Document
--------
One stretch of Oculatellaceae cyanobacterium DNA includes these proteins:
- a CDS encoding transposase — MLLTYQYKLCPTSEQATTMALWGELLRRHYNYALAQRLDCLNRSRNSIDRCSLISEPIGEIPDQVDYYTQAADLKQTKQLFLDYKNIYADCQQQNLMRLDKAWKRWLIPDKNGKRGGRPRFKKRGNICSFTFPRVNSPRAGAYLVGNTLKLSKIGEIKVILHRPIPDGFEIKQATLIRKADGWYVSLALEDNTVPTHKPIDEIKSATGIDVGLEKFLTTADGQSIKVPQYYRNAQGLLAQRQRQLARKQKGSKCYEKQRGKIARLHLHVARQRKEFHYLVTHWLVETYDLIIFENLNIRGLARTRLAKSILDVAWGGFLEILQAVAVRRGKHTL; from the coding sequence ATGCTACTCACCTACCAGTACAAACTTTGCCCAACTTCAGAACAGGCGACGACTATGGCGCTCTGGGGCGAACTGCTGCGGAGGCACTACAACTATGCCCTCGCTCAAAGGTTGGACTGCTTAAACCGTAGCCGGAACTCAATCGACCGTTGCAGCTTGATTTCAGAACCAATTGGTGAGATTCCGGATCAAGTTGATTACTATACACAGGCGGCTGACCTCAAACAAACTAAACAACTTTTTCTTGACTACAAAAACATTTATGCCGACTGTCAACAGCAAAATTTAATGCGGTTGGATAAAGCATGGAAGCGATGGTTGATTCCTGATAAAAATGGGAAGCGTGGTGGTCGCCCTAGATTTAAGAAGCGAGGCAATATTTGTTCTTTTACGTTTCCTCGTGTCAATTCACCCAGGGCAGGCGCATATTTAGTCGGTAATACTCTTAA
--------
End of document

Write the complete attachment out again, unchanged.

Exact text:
One stretch of Oculatellaceae cyanobacterium DNA includes these proteins:
- a CDS encoding transposase — MLLTYQYKLCPTSEQATTMALWGELLRRHYNYALAQRLDCLNRSRNSIDRCSLISEPIGEIPDQVDYYTQAADLKQTKQLFLDYKNIYADCQQQNLMRLDKAWKRWLIPDKNGKRGGRPRFKKRGNICSFTFPRVNSPRAGAYLVGNTLKLSKIGEIKVILHRPIPDGFEIKQATLIRKADGWYVSLALEDNTVPTHKPIDEIKSATGIDVGLEKFLTTADGQSIKVPQYYRNAQGLLAQRQRQLARKQKGSKCYEKQRGKIARLHLHVARQRKEFHYLVTHWLVETYDLIIFENLNIRGLARTRLAKSILDVAWGGFLEILQAVAVRRGKHTL; from the coding sequence ATGCTACTCACCTACCAGTACAAACTTTGCCCAACTTCAGAACAGGCGACGACTATGGCGCTCTGGGGCGAACTGCTGCGGAGGCACTACAACTATGCCCTCGCTCAAAGGTTGGACTGCTTAAACCGTAGCCGGAACTCAATCGACCGTTGCAGCTTGATTTCAGAACCAATTGGTGAGATTCCGGATCAAGTTGATTACTATACACAGGCGGCTGACCTCAAACAAACTAAACAACTTTTTCTTGACTACAAAAACATTTATGCCGACTGTCAACAGCAAAATTTAATGCGGTTGGATAAAGCATGGAAGCGATGGTTGATTCCTGATAAAAATGGGAAGCGTGGTGGTCGCCCTAGATTTAAGAAGCGAGGCAATATTTGTTCTTTTACGTTTCCTCGTGTCAATTCACCCAGGGCAGGCGCATATTTAGTCGGTAATACTCTTAA